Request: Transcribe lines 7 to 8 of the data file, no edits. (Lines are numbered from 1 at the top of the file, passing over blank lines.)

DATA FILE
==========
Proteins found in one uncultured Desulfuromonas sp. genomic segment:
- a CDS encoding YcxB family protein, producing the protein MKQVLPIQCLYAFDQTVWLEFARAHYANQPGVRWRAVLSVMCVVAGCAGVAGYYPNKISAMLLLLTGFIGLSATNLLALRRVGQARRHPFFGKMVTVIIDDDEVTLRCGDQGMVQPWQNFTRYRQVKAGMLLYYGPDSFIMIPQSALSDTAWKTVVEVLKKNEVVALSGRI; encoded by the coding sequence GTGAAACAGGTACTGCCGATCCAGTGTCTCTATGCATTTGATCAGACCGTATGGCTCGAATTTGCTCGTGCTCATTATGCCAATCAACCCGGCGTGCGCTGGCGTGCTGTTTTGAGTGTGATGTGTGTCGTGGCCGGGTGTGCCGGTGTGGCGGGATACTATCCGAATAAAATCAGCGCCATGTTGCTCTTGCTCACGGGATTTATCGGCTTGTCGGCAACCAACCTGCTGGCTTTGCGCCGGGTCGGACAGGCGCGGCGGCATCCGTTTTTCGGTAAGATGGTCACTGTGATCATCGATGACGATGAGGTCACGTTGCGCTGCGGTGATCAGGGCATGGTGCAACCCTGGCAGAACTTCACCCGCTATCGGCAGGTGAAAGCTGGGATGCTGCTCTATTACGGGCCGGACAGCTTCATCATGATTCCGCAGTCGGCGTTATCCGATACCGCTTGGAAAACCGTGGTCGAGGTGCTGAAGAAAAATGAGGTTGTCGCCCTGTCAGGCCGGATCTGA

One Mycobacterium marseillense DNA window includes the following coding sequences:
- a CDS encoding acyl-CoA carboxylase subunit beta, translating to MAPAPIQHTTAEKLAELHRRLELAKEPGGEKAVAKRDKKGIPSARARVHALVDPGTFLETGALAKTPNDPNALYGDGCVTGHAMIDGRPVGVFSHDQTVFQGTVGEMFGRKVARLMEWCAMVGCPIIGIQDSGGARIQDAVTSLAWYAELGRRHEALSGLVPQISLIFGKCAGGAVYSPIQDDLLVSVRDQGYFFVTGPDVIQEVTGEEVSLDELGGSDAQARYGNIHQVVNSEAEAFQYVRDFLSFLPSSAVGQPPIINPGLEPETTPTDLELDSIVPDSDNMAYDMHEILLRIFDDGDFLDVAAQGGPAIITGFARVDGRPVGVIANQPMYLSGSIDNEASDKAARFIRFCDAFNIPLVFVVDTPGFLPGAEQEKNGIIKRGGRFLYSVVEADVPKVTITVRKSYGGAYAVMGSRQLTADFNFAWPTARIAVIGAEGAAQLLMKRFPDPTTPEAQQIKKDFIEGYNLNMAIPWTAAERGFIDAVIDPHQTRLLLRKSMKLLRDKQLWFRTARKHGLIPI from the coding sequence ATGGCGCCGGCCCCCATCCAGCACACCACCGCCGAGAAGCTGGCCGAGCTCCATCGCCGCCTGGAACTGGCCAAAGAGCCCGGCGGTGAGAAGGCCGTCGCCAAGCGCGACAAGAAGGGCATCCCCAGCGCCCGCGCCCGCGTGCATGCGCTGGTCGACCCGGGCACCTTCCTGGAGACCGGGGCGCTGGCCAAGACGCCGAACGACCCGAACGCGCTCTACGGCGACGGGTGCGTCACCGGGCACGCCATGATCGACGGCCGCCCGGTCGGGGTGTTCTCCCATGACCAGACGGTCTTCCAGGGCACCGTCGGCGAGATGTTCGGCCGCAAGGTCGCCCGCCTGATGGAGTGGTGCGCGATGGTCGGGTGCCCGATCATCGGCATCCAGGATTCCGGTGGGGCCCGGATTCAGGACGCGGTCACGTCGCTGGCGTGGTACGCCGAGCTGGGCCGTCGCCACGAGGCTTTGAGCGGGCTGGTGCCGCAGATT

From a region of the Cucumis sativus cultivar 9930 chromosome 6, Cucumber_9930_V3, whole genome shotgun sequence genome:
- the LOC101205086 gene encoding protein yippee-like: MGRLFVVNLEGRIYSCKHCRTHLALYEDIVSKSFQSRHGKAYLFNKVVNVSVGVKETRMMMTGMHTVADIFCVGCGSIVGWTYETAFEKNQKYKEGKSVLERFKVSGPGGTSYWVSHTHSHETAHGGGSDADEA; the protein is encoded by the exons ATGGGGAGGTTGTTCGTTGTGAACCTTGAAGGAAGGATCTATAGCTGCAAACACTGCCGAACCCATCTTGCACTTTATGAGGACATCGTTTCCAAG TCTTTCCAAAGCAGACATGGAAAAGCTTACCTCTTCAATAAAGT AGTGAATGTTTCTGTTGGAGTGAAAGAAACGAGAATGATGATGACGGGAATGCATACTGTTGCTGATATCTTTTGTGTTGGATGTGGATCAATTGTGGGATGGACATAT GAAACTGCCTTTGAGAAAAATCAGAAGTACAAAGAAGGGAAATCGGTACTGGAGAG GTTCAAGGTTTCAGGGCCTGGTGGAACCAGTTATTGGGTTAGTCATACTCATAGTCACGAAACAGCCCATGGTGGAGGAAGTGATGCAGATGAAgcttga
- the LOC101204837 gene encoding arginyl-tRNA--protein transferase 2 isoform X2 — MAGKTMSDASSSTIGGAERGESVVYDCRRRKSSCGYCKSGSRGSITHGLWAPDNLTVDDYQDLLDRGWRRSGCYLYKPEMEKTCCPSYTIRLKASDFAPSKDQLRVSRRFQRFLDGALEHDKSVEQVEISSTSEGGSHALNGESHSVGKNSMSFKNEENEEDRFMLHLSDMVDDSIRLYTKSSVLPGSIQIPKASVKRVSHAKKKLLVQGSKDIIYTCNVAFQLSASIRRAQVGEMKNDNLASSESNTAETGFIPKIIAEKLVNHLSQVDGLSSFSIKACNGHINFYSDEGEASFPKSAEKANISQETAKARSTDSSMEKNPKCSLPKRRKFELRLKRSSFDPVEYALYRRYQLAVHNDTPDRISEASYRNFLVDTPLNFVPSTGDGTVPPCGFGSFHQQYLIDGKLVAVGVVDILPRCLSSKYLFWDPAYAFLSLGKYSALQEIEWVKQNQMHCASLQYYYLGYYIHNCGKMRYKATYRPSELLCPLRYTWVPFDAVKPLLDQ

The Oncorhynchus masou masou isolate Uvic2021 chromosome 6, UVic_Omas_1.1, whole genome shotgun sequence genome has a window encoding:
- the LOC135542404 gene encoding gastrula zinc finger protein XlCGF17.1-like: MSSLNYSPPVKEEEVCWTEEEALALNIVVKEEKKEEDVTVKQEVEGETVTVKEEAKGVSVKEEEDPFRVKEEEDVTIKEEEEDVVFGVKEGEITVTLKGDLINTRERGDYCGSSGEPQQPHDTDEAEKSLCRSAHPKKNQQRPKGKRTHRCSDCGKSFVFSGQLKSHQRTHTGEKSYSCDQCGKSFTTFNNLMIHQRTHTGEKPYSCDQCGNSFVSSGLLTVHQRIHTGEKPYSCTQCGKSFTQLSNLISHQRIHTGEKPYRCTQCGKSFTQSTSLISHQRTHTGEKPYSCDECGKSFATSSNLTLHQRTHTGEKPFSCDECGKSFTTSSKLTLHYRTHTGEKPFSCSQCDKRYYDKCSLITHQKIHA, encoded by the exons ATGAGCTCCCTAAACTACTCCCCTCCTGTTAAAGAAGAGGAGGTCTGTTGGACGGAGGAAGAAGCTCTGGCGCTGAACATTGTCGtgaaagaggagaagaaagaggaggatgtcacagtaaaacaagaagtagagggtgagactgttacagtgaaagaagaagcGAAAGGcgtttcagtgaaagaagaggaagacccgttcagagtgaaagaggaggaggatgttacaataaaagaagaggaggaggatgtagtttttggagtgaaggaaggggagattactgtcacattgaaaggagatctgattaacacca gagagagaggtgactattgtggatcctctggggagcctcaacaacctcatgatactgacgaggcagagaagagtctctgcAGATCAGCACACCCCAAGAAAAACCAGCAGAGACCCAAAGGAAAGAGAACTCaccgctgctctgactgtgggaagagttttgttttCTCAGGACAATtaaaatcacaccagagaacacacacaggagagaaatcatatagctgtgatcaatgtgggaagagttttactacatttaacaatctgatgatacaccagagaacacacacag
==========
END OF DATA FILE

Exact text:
- the LOC101204837 gene encoding arginyl-tRNA--protein transferase 2 isoform X2 — MAGKTMSDASSSTIGGAERGESVVYDCRRRKSSCGYCKSGSRGSITHGLWAPDNLTVDDYQDLLDRGWRRSGCYLYKPEMEKTCCPSYTIRLKASDFAPSKDQLRVSRRFQRFLDGALEHDKSVEQVEISSTSEGGSHALNGESHSVGKNSMSFKNEENEEDRFMLHLSDMVDDSIRLYTKSSVLPGSIQIPKASVKRVSHAKKKLLVQGSKDIIYTCNVAFQLSASIRRAQVGEMKNDNLASSESNTAETGFIPKIIAEKLVNHLSQVDGLSSFSIKACNGHINFYSDEGEASFPKSAEKANISQETAKARSTDSSMEKNPKCSLPKRRKFELRLKRSSFDPVEYALYRRYQLAVHNDTPDRISEASYRNFLVDTPLNFVPSTGDGTVPPCGFGSFHQQYLIDGKLVAVGVVDILPRCLSSKYLFWDPAYAFLSLGKYSALQEIEWVKQNQMHCASLQYYYLGYYIHNCGKMRYKATYRPSELLCPLRYTWVPFDAVKPLLDQ

The Oncorhynchus masou masou isolate Uvic2021 chromosome 6, UVic_Omas_1.1, whole genome shotgun sequence genome has a window encoding: